Conditions and Tests: maximum shareholding: reasonable steps
If the company has taken reasonable steps to prevent paying a dividend to a holder of excessive rights (HoER), then some or all of the additional charge will not be imposed. Set out below are some steps that HMRC will accept as being reasonable for the purposes of regulation 10(1)(b) SI 2006/2864. This does not prevent companies from taking other steps, if they are confident that HMRC will accept them as reasonable.
The steps described below have been discussed with the Financial Services Authority (FSA) in their capacity as the UK’s Listing Authority (LA) and with lawyers who are expert in UK company law. They have also been discussed with the Stock Exchange, who have confirmed that they should not contravene their rules. Note that not only will the company need to have procedures in place, the ‘reasonable steps’ get-out will apply only if the company has followed those procedures with reasonable diligence.
Before amending their articles, companies are advised to obtain their own advice and to seek clearance from the FSA as the UKLA - HMRC can do no more than give their view on whether proposals amount to ‘reasonable steps’ for the purposes of regulation 10(1)(c) SI 2006/2864.
Necessary criteria for steps to be reasonable
The steps that the company (principal company in the case of Group REIT) takes to avoid paying a dividend in respect of a HoER (see GREIT02100 for the meaning of this term) will be considered reasonable if they include the following:
- a mechanism that can identify holders of excessive rights in the company (GREIT02130)
- a prohibition on the payment of dividends on shares that form part of the shareholding of an HoER unless certain conditions are met (GREIT02135)
- a mechanism to allow dividends to be paid on shares that form part of the shareholding of an HoER where the shareholder has disposed of their rights to dividends on their shares (GREIT02140), and
- a mechanism that is designed to prevent a HoER being beneficially entitled to dividends on their shareholding (GREIT02145).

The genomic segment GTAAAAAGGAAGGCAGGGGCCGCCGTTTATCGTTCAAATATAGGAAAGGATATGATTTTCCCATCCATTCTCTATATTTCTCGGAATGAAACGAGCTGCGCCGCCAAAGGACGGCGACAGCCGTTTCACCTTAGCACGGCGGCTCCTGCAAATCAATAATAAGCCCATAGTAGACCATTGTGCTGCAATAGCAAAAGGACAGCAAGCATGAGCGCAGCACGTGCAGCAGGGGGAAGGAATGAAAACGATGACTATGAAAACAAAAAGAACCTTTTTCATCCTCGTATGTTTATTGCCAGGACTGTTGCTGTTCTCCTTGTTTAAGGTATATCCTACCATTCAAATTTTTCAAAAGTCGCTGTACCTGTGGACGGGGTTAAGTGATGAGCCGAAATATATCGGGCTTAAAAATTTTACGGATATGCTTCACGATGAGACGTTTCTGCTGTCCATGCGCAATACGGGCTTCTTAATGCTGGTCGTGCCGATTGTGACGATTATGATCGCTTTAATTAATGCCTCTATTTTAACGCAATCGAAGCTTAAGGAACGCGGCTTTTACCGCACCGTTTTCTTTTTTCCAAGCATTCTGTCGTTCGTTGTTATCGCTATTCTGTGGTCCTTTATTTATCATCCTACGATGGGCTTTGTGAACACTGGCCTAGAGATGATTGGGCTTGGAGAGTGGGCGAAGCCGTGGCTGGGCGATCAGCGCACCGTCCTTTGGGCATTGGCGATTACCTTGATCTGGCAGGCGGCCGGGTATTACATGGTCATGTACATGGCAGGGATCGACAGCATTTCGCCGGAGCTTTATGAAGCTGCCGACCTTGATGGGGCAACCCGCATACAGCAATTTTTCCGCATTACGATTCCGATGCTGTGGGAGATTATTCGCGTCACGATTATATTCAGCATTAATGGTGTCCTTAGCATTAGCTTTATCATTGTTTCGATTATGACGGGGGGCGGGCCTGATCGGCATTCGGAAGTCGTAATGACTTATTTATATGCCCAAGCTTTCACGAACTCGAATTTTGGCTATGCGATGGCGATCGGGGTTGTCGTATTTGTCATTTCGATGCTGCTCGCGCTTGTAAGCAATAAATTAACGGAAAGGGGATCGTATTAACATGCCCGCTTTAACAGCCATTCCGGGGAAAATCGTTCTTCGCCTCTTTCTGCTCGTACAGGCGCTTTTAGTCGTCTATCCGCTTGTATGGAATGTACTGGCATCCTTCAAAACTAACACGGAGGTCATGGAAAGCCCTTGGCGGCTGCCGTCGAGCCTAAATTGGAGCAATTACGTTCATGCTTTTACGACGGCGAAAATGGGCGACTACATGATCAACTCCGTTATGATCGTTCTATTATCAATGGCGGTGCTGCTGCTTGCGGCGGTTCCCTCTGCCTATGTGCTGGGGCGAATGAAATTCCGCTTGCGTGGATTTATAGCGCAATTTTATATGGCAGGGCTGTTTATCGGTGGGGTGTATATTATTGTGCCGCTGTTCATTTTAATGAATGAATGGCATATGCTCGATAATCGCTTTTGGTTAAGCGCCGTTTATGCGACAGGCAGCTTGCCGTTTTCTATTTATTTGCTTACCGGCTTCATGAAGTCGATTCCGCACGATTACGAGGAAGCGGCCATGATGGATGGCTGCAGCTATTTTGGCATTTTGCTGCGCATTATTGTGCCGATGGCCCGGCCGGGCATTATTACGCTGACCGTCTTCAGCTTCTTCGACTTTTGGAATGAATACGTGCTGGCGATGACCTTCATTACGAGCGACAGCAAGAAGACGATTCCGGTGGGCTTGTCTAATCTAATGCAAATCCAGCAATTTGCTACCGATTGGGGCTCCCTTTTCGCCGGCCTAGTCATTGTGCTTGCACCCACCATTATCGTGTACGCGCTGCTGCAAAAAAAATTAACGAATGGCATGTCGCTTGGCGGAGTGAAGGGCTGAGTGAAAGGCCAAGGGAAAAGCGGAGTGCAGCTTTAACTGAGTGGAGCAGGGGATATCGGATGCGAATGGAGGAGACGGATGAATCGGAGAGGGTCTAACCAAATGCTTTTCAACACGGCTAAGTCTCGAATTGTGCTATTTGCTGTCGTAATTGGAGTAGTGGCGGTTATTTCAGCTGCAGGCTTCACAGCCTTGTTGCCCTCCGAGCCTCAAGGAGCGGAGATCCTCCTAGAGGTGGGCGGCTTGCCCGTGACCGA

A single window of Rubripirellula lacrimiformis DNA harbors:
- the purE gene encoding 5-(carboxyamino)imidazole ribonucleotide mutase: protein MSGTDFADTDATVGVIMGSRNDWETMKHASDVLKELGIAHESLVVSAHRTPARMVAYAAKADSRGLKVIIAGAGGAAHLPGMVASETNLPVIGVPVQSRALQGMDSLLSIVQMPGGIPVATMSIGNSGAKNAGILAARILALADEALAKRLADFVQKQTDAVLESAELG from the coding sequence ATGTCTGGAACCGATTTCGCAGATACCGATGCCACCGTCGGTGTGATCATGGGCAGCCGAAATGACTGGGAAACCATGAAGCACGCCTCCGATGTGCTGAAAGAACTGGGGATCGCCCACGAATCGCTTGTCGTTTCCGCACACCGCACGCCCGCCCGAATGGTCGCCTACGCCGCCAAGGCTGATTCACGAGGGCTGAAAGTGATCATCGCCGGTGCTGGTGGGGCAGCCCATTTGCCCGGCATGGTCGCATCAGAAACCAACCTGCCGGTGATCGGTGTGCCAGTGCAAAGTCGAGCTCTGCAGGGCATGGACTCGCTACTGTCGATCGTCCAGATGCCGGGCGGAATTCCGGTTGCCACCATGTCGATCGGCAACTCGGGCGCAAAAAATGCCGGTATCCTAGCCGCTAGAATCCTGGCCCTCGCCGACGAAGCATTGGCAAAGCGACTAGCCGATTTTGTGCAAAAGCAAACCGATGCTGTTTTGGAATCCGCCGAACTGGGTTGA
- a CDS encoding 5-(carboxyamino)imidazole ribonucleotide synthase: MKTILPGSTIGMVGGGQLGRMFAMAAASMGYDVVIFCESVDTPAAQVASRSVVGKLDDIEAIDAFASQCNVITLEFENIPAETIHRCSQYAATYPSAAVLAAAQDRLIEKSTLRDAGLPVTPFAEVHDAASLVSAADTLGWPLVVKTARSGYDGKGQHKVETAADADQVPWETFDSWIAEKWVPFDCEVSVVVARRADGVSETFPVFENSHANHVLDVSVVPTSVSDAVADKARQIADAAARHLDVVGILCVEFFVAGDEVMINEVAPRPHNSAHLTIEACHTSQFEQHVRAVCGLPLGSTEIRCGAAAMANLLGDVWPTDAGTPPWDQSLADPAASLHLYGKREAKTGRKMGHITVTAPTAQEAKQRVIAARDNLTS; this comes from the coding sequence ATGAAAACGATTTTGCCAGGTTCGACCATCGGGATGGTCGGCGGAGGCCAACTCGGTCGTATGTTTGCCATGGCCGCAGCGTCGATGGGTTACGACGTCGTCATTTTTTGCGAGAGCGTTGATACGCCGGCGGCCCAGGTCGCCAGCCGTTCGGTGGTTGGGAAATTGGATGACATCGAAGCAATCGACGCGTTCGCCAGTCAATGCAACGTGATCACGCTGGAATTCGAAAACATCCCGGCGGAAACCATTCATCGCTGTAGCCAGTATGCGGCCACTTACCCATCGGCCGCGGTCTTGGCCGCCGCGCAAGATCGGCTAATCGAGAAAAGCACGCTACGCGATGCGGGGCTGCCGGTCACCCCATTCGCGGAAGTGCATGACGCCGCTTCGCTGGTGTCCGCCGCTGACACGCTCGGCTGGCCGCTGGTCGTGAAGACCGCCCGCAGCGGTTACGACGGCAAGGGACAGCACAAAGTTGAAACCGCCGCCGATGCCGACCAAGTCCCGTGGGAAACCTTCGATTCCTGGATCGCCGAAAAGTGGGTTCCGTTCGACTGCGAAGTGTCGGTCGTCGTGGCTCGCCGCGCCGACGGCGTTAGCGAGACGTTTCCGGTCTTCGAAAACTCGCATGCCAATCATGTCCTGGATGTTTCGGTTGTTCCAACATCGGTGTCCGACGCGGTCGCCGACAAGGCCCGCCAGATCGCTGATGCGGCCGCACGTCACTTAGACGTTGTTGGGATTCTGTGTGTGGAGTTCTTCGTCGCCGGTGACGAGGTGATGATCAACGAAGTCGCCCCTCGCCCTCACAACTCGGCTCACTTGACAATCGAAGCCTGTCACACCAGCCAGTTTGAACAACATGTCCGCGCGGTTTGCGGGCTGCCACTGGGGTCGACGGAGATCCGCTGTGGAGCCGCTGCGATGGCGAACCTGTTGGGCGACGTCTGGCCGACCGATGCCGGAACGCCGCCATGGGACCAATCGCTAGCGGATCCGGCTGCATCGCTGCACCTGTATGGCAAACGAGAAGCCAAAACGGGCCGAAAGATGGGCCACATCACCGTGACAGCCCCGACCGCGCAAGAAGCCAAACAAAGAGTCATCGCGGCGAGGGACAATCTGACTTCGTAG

Each of these is explored in more detail, at the cross referenced pages given above, in the context of UK listing rules and company law. They may or may not be adaptable for companies incorporated outside the UK or listed other than on the London Stock Exchange, depending on local rules and regulations.
The company may, if it wishes, also put in place a mechanism to require disposal of shares that form part of an excessive shareholding in certain circumstances. This might be where:
- the shareholder does not make arrangements to transfer entitlement to the dividends
- there has been a failure to provide information about beneficial ownership of the shares on a request from the board, or
- the shareholder has failed to produce the information before a particular date (see GREIT02130).
The same mechanism could also be used where a shareholder fails in other ways to comply with any requirements imposed by the company as part of its reasonable steps.
Dividend is paid in respect of excessive shareholding, despite procedures
Despite having taken steps with the features described above for being reasonable to identify excessive shareholdings and prevent payment of a dividend to the shareholder, there may be circumstances where a dividend is in fact paid out in respect of shares that form part of an excessive shareholding. Provided the company can show that it has taken reasonable steps and has used reasonable diligence in operating them, and that any certifications etc it has relied on are not obviously suspect, HMRC will accept that the company has taken ‘reasonable steps’ for the purposes of regulation 10(1)(b) SI 2006/2864 and there would be no charge under regulation 10(1).